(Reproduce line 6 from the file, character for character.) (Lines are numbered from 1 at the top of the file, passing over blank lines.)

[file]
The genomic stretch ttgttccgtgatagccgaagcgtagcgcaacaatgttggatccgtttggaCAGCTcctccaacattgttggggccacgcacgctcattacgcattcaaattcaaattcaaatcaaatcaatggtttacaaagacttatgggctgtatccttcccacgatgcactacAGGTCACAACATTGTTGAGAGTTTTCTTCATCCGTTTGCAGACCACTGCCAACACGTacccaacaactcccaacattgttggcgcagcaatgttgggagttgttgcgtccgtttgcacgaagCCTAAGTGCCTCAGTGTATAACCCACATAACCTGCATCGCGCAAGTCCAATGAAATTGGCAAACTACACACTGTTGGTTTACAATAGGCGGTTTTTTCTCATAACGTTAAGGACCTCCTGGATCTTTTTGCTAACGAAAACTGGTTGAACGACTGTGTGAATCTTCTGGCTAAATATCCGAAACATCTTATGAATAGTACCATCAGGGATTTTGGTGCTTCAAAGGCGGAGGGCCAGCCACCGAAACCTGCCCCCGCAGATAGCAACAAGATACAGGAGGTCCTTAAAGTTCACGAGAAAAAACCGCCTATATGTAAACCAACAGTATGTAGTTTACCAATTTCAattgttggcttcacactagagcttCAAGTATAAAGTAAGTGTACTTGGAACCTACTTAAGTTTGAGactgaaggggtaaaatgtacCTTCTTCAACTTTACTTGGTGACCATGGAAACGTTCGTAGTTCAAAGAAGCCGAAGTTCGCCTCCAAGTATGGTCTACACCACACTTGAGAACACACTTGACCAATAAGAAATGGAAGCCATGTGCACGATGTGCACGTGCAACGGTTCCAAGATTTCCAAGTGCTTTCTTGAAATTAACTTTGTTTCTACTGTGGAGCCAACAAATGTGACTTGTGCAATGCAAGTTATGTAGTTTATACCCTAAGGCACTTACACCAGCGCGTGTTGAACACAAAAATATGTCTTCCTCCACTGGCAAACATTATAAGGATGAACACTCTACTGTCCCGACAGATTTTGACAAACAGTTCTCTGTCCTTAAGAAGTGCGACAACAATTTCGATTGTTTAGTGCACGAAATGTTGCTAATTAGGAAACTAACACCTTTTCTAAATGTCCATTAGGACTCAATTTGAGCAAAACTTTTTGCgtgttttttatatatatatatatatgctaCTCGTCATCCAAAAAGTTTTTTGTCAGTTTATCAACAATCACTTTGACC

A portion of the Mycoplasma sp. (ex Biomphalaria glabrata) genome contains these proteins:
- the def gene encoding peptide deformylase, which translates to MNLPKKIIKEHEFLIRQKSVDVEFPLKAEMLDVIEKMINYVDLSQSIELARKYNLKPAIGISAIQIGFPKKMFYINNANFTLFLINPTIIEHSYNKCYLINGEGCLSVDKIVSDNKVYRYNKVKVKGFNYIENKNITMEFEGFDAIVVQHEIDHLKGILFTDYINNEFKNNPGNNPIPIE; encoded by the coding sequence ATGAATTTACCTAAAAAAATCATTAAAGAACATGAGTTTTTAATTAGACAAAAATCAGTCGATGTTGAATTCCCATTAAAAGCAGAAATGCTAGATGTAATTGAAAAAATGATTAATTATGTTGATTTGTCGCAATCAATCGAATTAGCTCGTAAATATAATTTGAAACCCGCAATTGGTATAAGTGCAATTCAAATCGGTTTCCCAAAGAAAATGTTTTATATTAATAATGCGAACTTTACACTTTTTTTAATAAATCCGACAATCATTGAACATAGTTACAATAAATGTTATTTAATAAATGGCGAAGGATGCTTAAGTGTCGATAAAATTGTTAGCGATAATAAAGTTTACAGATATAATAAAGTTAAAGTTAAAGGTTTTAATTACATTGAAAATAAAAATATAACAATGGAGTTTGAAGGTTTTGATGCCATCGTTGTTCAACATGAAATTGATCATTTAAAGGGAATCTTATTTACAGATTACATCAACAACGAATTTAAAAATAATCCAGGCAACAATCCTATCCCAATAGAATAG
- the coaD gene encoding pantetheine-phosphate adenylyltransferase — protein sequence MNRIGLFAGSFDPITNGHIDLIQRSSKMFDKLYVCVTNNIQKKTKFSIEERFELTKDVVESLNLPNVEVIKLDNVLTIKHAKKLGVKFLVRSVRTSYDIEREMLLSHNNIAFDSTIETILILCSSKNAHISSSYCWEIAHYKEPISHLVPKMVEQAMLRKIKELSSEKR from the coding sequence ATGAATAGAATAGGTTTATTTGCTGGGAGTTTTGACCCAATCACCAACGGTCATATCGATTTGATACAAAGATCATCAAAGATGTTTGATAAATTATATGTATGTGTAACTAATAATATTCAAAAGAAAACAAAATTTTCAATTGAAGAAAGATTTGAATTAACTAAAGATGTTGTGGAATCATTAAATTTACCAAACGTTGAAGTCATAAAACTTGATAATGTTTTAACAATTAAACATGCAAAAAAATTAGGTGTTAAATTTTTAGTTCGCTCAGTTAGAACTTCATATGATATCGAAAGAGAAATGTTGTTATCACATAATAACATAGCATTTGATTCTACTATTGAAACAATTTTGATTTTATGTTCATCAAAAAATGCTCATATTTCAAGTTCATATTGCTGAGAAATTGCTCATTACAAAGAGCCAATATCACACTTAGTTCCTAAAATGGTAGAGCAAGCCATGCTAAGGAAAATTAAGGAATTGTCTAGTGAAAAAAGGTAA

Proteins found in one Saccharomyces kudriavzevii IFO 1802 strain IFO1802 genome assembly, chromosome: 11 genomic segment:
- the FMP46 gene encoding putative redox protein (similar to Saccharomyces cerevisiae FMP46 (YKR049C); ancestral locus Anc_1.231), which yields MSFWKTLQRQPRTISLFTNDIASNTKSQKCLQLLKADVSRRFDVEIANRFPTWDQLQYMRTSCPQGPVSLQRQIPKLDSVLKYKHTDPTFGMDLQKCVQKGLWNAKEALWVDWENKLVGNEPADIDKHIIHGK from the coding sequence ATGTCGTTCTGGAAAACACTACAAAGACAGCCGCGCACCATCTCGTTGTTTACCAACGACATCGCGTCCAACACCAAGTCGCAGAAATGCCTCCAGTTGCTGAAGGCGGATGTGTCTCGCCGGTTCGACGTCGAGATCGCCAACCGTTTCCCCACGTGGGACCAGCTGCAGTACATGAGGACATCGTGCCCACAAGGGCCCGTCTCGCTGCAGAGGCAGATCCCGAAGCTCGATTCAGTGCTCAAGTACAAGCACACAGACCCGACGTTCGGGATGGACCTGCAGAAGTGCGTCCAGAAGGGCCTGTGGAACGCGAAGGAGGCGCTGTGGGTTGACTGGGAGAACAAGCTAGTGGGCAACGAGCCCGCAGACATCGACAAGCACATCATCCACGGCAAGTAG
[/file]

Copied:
- the FMP46 gene encoding putative redox protein (similar to Saccharomyces cerevisiae FMP46 (YKR049C); ancestral locus Anc_1.231), which yields MSFWKTLQRQPRTISLFTNDIASNTKSQKCLQLLKADVSRRFDVEIANRFPTWDQLQYMRTSCPQGPVSLQRQIPKLDSVLKYKHTDPTFGMDLQKCVQKGLWNAKEALWVDWENKLVGNEPADIDKHIIHGK from the coding sequence ATGTCGTTCTGGAAAACACTACAAAGACAGCCGCGCACCATCTCGTTGTTTACCAACGACATCGCGTCCAACACCAAGTCGCAGAAATGCCTCCAGTTGCTGAAGGCGGATGTGTCTCGCCGGTTCGACGTCGAGATCGCCAACCGTTTCCCCACGTGGGACCAGCTGCAGTACATGAGGACATCGTGCCCACAAGGGCCCGTCTCGCTGCAGAGGCAGATCCCGAAGCTCGATTCAGTGCTCAAGTACAAGCACACAGACCCGACGTTCGGGATGGACCTGCAGAAGTGCGTCCAGAAGGGCCTGTGGAACGCGAAGGAGGCGCTGTGGGTTGACTGGGAGAACAAGCTAGTGGGCAACGAGCCCGCAGACATCGACAAGCACATCATCCACGGCAAGTAG